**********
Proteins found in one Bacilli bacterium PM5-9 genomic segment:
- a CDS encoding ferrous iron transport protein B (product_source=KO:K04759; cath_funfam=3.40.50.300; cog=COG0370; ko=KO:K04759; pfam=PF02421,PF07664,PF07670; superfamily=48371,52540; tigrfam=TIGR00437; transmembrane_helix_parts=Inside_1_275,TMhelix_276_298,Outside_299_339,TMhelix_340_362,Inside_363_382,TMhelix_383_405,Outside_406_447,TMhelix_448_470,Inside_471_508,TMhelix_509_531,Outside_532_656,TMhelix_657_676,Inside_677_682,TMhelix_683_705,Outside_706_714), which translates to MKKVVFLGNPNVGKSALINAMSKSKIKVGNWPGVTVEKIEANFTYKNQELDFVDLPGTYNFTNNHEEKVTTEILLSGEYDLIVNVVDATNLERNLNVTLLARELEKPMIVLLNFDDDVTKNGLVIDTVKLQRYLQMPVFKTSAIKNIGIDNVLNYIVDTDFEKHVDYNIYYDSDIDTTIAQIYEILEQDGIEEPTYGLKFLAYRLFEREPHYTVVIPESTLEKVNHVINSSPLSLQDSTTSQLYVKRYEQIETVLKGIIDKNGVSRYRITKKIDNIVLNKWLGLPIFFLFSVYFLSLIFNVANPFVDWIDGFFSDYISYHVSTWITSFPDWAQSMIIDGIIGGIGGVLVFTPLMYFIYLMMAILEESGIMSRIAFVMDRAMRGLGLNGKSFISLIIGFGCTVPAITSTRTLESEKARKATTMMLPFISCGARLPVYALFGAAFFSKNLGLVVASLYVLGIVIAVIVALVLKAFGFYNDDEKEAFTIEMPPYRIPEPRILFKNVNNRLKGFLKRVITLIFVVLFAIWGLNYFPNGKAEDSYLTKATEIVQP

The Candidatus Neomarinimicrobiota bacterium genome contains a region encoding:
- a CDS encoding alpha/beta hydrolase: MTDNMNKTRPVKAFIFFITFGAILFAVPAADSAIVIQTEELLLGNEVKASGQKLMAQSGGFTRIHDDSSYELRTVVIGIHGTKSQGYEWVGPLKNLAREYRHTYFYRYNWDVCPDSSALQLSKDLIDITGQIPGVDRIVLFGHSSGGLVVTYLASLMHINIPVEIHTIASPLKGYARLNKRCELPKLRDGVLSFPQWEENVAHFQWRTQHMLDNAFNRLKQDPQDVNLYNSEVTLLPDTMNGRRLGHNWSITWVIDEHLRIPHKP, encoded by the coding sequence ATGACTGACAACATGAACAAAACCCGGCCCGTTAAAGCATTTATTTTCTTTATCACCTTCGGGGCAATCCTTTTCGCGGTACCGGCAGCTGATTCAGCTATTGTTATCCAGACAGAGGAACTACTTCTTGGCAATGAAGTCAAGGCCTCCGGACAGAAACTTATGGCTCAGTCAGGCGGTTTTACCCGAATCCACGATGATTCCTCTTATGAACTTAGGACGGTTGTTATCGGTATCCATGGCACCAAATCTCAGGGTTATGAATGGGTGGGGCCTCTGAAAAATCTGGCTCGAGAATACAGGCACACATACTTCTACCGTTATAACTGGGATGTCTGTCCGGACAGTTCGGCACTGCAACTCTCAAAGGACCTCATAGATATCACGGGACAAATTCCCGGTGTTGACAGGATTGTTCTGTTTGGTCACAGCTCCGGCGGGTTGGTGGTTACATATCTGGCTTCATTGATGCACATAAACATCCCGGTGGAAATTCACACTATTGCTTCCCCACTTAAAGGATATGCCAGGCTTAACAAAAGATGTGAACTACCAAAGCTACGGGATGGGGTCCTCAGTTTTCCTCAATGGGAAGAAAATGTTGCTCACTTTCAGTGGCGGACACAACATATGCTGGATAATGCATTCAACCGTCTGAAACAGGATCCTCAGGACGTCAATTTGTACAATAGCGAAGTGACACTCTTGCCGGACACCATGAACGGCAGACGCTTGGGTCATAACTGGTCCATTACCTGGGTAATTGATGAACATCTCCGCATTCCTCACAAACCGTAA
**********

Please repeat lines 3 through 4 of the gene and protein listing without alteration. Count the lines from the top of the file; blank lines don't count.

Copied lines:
The Candidatus Neomarinimicrobiota bacterium genome contains a region encoding:
- a CDS encoding alpha/beta hydrolase: MTDNMNKTRPVKAFIFFITFGAILFAVPAADSAIVIQTEELLLGNEVKASGQKLMAQSGGFTRIHDDSSYELRTVVIGIHGTKSQGYEWVGPLKNLAREYRHTYFYRYNWDVCPDSSALQLSKDLIDITGQIPGVDRIVLFGHSSGGLVVTYLASLMHINIPVEIHTIASPLKGYARLNKRCELPKLRDGVLSFPQWEENVAHFQWRTQHMLDNAFNRLKQDPQDVNLYNSEVTLLPDTMNGRRLGHNWSITWVIDEHLRIPHKP, encoded by the coding sequence ATGACTGACAACATGAACAAAACCCGGCCCGTTAAAGCATTTATTTTCTTTATCACCTTCGGGGCAATCCTTTTCGCGGTACCGGCAGCTGATTCAGCTATTGTTATCCAGACAGAGGAACTACTTCTTGGCAATGAAGTCAAGGCCTCCGGACAGAAACTTATGGCTCAGTCAGGCGGTTTTACCCGAATCCACGATGATTCCTCTTATGAACTTAGGACGGTTGTTATCGGTATCCATGGCACCAAATCTCAGGGTTATGAATGGGTGGGGCCTCTGAAAAATCTGGCTCGAGAATACAGGCACACATACTTCTACCGTTATAACTGGGATGTCTGTCCGGACAGTTCGGCACTGCAACTCTCAAAGGACCTCATAGATATCACGGGACAAATTCCCGGTGTTGACAGGATTGTTCTGTTTGGTCACAGCTCCGGCGGGTTGGTGGTTACATATCTGGCTTCATTGATGCACATAAACATCCCGGTGGAAATTCACACTATTGCTTCCCCACTTAAAGGATATGCCAGGCTTAACAAAAGATGTGAACTACCAAAGCTACGGGATGGGGTCCTCAGTTTTCCTCAATGGGAAGAAAATGTTGCTCACTTTCAGTGGCGGACACAACATATGCTGGATAATGCATTCAACCGTCTGAAACAGGATCCTCAGGACGTCAATTTGTACAATAGCGAAGTGACACTCTTGCCGGACACCATGAACGGCAGACGCTTGGGTCATAACTGGTCCATTACCTGGGTAATTGATGAACATCTCCGCATTCCTCACAAACCGTAA